A consulting report for Enbridge Inc. estimates the closure of the Line 5 pipeline would lead to an increase of one to two cents per litre in gasoline prices for Ontarians and Quebecers, a revelation that has reignited debate on the true economic impacts of shuttering an aging pipeline with very clear environmental risks.
The report became public last week, but the Calgary-based pipeliner filed it as evidence six months ago in a lawsuit seeking the removal of its oil pipeline from Bad River Band territory on the south shore of Lake Superior, Environmental Defence Canada writes in a release.
The Bad River Band lawsuit comes atop efforts by the Michigan government to close Line 5 over concerns that an oil spill would have devastating impacts on aquatic ecosystems and the well-being of those who depend on them. The matter of just how much economic harm the closure of Line 5 might generate remains a matter of hot debate.
Confirming analysis commissioned by Environmental Defence, Enbridge’s own consultant Neal Earnest calculated in his report that shuttering the 540,000-barrel-per-day pipeline would lead to gas prices increasing just 0.5 cents per gallon in Michigan and Wisconsin, and 1.8 cents per litre in Ontario and Quebec.
“International energy markets control oil prices, not any one single pipeline. And Enbridge knows this,” said Environmental Defence Water Program Manager Michelle Woodhouse.
“Fossil fuel companies like Enbridge are raking in record profits while they exploit the current conflict in Ukraine and high gas prices as a means to protect their bottom line and keep Line 5 in operation despite the threat it poses to the Great Lakes,” she added. “But the truth is, Line 5’s operation is irrelevant to the issue of soaring gas prices.”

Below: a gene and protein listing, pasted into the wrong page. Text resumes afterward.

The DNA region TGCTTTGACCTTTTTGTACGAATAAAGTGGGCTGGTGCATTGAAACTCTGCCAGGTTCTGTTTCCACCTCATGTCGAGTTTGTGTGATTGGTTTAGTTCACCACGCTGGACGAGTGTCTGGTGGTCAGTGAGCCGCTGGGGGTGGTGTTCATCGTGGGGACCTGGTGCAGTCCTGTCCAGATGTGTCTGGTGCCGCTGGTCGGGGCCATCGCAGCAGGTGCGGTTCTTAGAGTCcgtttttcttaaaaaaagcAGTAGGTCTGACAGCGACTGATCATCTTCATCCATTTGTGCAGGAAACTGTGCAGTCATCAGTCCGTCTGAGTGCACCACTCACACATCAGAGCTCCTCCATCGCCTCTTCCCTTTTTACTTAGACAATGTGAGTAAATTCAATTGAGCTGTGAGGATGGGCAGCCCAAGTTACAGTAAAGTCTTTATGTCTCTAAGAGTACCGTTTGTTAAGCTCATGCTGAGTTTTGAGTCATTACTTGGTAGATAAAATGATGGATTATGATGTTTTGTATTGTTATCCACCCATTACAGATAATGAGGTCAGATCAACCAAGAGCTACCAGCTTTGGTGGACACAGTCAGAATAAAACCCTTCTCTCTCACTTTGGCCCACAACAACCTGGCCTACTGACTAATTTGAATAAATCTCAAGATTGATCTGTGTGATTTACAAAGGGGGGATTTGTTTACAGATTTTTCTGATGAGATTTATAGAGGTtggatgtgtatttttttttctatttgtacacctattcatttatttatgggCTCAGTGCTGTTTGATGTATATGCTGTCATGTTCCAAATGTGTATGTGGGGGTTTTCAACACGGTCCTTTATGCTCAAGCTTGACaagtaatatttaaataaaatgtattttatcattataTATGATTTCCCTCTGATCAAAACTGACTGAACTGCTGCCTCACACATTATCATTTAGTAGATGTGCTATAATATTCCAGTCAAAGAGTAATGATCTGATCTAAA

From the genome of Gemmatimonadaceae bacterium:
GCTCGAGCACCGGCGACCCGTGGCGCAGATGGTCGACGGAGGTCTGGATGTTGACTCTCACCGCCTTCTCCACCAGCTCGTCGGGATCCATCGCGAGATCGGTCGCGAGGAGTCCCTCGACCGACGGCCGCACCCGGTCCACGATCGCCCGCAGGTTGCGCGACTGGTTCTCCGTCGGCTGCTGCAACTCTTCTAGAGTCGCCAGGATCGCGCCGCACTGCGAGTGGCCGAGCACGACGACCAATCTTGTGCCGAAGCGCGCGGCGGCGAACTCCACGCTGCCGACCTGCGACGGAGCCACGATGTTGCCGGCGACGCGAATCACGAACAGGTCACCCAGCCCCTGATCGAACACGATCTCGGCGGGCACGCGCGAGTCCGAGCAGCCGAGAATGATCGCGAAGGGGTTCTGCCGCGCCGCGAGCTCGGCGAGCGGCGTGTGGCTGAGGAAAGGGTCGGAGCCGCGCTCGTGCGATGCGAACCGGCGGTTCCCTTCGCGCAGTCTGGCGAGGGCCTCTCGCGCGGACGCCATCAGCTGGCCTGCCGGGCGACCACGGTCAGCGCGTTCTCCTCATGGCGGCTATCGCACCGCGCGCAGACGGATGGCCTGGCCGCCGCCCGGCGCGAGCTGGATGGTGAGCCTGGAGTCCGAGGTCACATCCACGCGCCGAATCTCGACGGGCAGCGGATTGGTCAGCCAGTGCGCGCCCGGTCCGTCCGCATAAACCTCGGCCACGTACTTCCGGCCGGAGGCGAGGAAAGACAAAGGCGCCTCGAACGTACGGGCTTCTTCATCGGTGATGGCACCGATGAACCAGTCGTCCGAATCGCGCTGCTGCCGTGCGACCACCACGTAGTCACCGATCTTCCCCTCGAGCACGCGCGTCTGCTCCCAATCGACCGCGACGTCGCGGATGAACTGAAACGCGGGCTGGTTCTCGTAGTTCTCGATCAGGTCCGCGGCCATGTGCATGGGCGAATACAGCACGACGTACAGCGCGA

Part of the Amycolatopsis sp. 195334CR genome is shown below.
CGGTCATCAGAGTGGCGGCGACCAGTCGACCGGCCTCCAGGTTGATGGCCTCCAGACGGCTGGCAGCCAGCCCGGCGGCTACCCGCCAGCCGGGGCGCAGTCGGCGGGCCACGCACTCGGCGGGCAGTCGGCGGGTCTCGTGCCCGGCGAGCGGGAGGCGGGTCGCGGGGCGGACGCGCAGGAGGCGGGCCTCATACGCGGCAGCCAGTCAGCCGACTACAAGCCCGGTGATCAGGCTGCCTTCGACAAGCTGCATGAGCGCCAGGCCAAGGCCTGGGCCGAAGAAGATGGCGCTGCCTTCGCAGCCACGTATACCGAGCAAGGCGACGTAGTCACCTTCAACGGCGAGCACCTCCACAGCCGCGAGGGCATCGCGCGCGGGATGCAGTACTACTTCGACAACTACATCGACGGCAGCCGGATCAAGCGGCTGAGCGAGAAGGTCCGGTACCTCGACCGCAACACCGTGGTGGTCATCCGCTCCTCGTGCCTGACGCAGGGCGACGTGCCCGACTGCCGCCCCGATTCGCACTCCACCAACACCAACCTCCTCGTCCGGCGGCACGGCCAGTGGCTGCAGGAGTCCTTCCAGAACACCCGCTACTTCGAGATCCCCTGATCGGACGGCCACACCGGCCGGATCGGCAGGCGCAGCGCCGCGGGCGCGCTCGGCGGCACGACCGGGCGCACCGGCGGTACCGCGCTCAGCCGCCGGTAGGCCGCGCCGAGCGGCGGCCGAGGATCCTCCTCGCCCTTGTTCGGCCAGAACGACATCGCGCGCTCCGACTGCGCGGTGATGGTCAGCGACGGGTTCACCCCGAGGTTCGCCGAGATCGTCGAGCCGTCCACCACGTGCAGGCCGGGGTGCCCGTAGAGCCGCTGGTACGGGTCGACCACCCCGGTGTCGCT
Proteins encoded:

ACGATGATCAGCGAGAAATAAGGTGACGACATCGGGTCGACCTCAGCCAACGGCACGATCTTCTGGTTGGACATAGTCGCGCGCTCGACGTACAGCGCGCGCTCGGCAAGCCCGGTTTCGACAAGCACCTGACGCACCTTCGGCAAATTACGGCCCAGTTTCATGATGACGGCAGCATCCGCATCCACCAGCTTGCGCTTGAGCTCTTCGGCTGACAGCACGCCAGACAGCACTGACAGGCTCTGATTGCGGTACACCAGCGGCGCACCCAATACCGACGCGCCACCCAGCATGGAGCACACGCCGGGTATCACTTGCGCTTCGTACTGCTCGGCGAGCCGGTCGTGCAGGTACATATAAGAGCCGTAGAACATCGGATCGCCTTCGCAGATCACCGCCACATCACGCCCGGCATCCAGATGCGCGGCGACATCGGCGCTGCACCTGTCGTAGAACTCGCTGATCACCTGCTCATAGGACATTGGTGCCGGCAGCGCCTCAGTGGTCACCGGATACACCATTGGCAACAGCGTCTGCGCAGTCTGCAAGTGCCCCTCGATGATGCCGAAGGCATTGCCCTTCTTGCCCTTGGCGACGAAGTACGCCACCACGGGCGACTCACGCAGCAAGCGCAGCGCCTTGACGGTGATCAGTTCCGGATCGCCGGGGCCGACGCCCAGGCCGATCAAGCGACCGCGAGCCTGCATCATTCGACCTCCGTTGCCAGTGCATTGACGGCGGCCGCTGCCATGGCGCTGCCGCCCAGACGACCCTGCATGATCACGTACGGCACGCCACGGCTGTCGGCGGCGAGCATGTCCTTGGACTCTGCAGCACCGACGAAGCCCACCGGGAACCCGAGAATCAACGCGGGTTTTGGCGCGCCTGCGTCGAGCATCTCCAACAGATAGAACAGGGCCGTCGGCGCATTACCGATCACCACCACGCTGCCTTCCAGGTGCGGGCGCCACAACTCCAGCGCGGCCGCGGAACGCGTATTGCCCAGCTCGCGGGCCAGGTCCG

Enbridge spokesperson Jesse Semko accused Environmental Defence of quoting selectively from Earnest’s report, writes the Globe and Mail.
“Reports from activists have cherry-picked selective portions of Neil Earnest’s analysis to present an inaccurate view of the impacts associated with shutting down Line 5,” Semko said in a statement.
But the report [pdf] did find a negligible impact on gas prices, and it also went into detail about the impacts on NGL (natural gas liquid) fractionation facilities, as well as crude oil refineries in the region, describing them as anywhere from “significant” to “severe.” “Shutting down Line 5 will result in the closure of a major NGL fractionation facility in Ontario,” alongside two smaller ones in Michigan and Wisconsin, the report found, noting that “there is also potential for one or more refinery closures” and that “significant job losses and refined product shortages will result.”
Semko also claimed that Russia’s war in Ukraine means the timing isn’t right for pipeline closures.
“The impact of ongoing inflationary pressures and the Ukraine war’s disruption to global energy markets has made this a particularly fraught time to be considering the closure of any oil pipelines, much less one as significant to the U.S. and Canadian economies as Line 5,” he said.
Since he was engaged to consider the regional impacts on propane and crude oil markets should Line 5 cease operations, the Enbridge expert did not address the matter of potential environmental risk if the 69-year-old pipeline is not shut down. Environment Defence, and numerous other environmental and First Nations groups on both sides of the border, are clear on this issue, however.
“A spill from Line 5 would be devastating to the Great Lakes and the people who live here,” said Woodhouse. “Disastrous” environmental harms would ensue, she added, with economic damages estimated at “anywhere between US$1.8 and $6.3 billion,” excluding impacts on Canadian shorelines.
“It should be very clear now that when it comes to the operation of Line 5, the biggest economic threat we face is actually the threat that it poses to the Great Lakes ecosystem which we depend upon for all aspects of life here,” Woodhouse said.